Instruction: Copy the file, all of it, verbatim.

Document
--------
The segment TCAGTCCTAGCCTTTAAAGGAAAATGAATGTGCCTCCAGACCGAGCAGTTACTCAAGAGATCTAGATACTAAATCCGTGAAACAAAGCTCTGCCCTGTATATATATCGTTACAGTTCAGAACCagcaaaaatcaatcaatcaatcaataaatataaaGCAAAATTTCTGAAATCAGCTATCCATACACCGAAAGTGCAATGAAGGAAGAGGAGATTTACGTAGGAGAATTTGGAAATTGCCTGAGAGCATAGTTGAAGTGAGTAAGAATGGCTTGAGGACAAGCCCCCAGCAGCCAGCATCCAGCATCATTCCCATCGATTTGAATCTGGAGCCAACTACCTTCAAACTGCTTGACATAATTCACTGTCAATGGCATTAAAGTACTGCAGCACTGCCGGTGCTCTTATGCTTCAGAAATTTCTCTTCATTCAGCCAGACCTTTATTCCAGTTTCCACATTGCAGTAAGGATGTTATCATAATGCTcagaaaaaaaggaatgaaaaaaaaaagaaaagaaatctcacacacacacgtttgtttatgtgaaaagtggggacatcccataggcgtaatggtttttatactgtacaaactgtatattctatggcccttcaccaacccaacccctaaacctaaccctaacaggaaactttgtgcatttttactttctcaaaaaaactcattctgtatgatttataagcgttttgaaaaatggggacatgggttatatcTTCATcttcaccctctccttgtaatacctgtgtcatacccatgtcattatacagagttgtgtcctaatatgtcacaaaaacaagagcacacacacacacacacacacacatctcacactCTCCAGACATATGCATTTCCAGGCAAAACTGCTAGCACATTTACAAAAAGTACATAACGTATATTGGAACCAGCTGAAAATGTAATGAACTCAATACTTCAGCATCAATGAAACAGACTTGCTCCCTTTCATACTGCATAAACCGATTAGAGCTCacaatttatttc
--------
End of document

The segment TCAGTCCTAGCCTTTAAAGGAAAATGAATGTGCCTCCAGACCGAGCAGTTACTCAAGAGATCTAGATACTAAATCCGTGAAACAAAGCTCTGCCCTGTATATATATCGTTACAGTTCAGAACCagcaaaaatcaatcaatcaatcaataaatataaaGCAAAATTTCTGAAATCAGCTATCCATACACCGAAAGTGCAATGAAGGAAGAGGAGATTTACGTAGGAGAATTTGGAAATTGCCTGAGAGCATAGTTGAAGTGAGTAAGAATGGCTTGAGGACAAGCCCCCAGCAGCCAGCATCCAGCATCATTCCCATCGATTTGAATCTGGAGCCAACTACCTTCAAACTGCTTGACATAATTCACTGTCAATGGCATTAAAGTACTGCAGCACTGCCGGTGCTCTTATGCTTCAGAAATTTCTCTTCATTCAGCCAGACCTTTATTCCAGTTTCCACATTGCAGTAAGGATGTTATCATAATGCTcagaaaaaaaggaatgaaaaaaaaaagaaaagaaatctcacacacacacgtttgtttatgtgaaaagtggggacatcccataggcgtaatggtttttatactgtacaaactgtatattctatggcccttcaccaacccaacccctaaacctaaccctaacaggaaactttgtgcatttttactttctcaaaaaaactcattctgtatgatttataagcgttttgaaaaatggggacatgggttatatcTTCATcttcaccctctccttgtaatacctgtgtcatacccatgtcattatacagagttgtgtcctaatatgtcacaaaaacaagagcacacacacacacacacacacacatctcacactCTCCAGACATATGCATTTCCAGGCAAAACTGCTAGCACATTTACAAAAAGTACATAACGTATATTGGAACCAGCTGAAAATGTAATGAACTCAATACTTCAGCATCAATGAAACAGACTTGCTCCCTTTCATACTGCATAAACCGATTAGAGCTCacaatttatttc